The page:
With Spring cleaning in the rearview, many people have dropped off bags of used clothing to Salvation Army, Goodwill or other local charities in recent months. What happens next to your donations might surprise you. Most charities neither give clothes away to the needy or sell the majority of them in their thrift shops, as most of us imagine. Here’s what really happens to your donations, where they end up, and why it matters.
Most charities do not give our clothing donations to the poor. They sell our donated clothes to fund programming that helps the poor. Same difference?
Salvation Army is a religious charity that targets hunger, disaster relief, and homelessness among other initiatives, while Goodwill provides job training to those in need. Neither provides clothing to the poor as part of their mission. You can ask around in your community to see if there is a local church or shelter that will give your clothes straight to the poor, but make sure there’s a need first. Charities and disaster relief are often overwhelmed by unsolicited donations of clothing. While it may sound suspect, reputable charities who sell rather than give away clothing donations are in fact providing an affordable source of used clothes in their charity thrift shops, while also raising money through their thrift shops for programming that further helps the disenfranchised.
Charities do not sell most of the clothing we donate to them in their charity shops. There’s simply too much of it.
Shocking but true, charities are only able to sell about 15% of the clothing donated to them through their charity shops. The reasons for this are numerous: Donations are often off-season and not what’s in demand or needed (think giant puffer coats donated in July) or in poor condition. But the main reason charities can’t sell all or even most of the donated clothing they receive is that they receive way too much of it: More than 3.8 billion pounds of clothing are donated in the U.S. each year, the equivalent of 166,000 t-shirts donated every single minute.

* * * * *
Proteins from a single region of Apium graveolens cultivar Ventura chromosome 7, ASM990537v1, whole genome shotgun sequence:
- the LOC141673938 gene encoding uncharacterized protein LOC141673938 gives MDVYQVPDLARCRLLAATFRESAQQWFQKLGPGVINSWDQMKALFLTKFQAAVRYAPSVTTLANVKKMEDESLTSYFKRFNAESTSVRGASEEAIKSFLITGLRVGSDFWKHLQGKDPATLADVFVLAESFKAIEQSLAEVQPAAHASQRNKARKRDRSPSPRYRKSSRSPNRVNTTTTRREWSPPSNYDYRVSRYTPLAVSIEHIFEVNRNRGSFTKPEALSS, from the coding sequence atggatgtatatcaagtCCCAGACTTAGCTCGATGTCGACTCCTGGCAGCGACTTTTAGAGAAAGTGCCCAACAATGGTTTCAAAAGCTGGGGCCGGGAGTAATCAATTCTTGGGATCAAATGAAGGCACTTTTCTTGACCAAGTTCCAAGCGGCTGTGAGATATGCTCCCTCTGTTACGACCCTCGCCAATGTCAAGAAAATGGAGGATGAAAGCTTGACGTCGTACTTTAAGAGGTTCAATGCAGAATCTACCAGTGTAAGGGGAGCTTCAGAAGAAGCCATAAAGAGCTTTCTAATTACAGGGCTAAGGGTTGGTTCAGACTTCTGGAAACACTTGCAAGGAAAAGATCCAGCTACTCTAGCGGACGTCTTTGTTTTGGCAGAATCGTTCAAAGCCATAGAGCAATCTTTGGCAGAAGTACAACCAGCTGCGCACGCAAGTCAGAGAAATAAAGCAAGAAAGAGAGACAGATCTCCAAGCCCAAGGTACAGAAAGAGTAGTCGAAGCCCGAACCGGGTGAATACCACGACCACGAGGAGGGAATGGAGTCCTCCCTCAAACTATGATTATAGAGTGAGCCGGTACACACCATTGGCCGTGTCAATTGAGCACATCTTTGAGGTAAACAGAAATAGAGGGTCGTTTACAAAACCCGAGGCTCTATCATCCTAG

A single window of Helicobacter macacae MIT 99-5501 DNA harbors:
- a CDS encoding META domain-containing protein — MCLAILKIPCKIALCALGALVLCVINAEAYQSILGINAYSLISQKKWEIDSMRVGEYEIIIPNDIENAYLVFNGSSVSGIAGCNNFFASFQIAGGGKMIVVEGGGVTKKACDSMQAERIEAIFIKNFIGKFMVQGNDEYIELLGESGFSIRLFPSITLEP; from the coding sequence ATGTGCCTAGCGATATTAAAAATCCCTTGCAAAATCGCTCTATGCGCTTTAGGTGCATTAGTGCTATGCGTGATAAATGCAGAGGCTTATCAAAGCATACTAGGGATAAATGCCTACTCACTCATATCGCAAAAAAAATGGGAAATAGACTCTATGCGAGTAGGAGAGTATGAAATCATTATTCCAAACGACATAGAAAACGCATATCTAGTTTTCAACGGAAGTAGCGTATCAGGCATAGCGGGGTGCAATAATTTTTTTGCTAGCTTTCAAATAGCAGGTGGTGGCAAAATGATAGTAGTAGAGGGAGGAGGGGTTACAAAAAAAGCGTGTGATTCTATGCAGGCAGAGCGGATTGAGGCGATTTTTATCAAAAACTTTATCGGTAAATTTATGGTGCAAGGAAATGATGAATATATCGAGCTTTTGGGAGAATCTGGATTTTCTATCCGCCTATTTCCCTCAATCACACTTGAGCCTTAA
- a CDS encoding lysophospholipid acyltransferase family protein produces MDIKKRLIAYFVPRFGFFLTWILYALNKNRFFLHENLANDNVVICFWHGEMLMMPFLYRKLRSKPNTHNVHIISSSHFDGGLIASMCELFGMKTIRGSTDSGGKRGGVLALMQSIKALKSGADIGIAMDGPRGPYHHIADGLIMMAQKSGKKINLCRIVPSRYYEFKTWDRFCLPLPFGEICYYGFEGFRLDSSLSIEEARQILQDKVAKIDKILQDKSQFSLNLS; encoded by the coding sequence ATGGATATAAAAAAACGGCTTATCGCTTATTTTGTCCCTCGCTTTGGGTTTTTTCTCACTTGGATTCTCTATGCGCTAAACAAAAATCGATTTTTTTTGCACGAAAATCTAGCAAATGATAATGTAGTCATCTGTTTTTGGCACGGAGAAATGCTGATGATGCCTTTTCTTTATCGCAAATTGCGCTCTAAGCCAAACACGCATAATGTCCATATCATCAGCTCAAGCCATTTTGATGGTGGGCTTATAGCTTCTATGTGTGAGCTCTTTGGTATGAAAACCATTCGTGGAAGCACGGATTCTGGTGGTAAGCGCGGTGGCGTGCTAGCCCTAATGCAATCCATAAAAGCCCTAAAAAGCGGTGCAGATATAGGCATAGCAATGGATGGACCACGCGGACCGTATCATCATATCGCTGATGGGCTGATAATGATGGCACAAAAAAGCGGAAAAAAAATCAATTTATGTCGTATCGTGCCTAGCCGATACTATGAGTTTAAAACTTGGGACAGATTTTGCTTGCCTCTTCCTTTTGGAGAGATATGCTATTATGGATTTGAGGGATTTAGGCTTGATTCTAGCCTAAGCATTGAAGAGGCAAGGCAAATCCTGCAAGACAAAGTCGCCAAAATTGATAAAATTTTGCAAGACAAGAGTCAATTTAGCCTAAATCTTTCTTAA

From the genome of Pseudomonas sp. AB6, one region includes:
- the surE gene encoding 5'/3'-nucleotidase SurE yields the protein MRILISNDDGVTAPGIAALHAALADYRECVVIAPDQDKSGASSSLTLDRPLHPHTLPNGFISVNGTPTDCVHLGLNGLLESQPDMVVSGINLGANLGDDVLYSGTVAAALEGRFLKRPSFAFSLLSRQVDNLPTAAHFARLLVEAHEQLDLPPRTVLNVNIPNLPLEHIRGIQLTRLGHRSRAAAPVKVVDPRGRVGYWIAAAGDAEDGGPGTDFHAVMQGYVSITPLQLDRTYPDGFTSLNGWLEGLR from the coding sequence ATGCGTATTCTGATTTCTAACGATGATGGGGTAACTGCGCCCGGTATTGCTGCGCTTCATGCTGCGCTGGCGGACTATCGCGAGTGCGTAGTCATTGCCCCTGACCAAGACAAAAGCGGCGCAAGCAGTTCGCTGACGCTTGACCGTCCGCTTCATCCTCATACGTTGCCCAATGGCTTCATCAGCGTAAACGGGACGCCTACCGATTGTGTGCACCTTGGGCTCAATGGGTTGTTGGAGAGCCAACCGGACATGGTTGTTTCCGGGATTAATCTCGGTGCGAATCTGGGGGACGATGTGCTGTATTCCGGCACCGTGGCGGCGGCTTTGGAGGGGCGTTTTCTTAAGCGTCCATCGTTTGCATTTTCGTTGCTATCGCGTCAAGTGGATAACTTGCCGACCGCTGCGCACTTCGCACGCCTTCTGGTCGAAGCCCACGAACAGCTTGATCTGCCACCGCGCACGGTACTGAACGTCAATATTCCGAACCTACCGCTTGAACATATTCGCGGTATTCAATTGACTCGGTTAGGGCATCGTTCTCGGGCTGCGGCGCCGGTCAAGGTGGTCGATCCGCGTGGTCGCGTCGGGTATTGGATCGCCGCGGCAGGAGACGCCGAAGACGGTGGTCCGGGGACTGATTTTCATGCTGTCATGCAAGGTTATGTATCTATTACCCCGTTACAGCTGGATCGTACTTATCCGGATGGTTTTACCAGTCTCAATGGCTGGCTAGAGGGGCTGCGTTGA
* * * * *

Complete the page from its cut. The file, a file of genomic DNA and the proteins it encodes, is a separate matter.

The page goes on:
“More than 3.8 billion pounds of clothing are donated in the U.S. each year, the equivalent of 166,000 t-shirts donated every single minute.”
Surprisingly, most of our clothing donations end up overseas. Is it a good thing or bad thing? It’s complicated.
In conclusion, your used clothes aren’t going directly to the poor, and there’s a good chance that they’re not even getting sold in the local thrift shop. So what is happening to them instead? Major charities sell the remainder to textile sorting facilities, who sort the clothes based on condition. Those that can be worn again are exported to other countries all around the world where there is a demand for secondhand clothes. The items that are too worn out are also sold, but to companies that downcycle them into wiping rags, insulation and other repurposed products. Here’s a nifty graphic of how this system works. Once again, the charities use this money from that exchange to fund their programming. Now you know.
If you want to read more about the charity donation system and how used clothes are impacting other countries, I encourage you to order my book Overdressed: The Shockingly High Cost of Cheap Fashion.